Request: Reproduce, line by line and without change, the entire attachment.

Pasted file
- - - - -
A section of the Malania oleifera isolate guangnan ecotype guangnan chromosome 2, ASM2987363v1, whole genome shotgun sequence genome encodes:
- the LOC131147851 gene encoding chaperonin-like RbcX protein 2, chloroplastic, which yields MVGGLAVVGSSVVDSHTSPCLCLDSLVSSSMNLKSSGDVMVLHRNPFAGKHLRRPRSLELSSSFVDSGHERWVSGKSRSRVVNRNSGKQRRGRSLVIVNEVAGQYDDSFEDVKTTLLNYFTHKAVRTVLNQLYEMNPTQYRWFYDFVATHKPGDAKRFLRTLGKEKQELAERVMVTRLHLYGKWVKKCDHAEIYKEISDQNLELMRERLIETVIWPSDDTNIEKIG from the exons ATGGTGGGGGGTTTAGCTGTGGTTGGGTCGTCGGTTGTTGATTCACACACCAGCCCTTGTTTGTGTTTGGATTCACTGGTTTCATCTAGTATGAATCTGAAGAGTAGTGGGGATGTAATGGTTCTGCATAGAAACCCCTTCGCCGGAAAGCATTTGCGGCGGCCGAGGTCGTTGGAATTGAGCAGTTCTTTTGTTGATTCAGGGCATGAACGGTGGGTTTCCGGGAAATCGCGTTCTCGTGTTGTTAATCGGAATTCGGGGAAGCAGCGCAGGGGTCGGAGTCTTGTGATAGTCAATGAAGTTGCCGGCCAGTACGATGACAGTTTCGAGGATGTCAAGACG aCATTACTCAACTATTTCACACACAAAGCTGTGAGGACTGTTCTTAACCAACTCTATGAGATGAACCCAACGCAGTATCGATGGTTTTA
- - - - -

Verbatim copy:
A section of the Malania oleifera isolate guangnan ecotype guangnan chromosome 2, ASM2987363v1, whole genome shotgun sequence genome encodes:
- the LOC131147851 gene encoding chaperonin-like RbcX protein 2, chloroplastic, which yields MVGGLAVVGSSVVDSHTSPCLCLDSLVSSSMNLKSSGDVMVLHRNPFAGKHLRRPRSLELSSSFVDSGHERWVSGKSRSRVVNRNSGKQRRGRSLVIVNEVAGQYDDSFEDVKTTLLNYFTHKAVRTVLNQLYEMNPTQYRWFYDFVATHKPGDAKRFLRTLGKEKQELAERVMVTRLHLYGKWVKKCDHAEIYKEISDQNLELMRERLIETVIWPSDDTNIEKIG from the exons ATGGTGGGGGGTTTAGCTGTGGTTGGGTCGTCGGTTGTTGATTCACACACCAGCCCTTGTTTGTGTTTGGATTCACTGGTTTCATCTAGTATGAATCTGAAGAGTAGTGGGGATGTAATGGTTCTGCATAGAAACCCCTTCGCCGGAAAGCATTTGCGGCGGCCGAGGTCGTTGGAATTGAGCAGTTCTTTTGTTGATTCAGGGCATGAACGGTGGGTTTCCGGGAAATCGCGTTCTCGTGTTGTTAATCGGAATTCGGGGAAGCAGCGCAGGGGTCGGAGTCTTGTGATAGTCAATGAAGTTGCCGGCCAGTACGATGACAGTTTCGAGGATGTCAAGACG aCATTACTCAACTATTTCACACACAAAGCTGTGAGGACTGTTCTTAACCAACTCTATGAGATGAACCCAACGCAGTATCGATGGTTTTA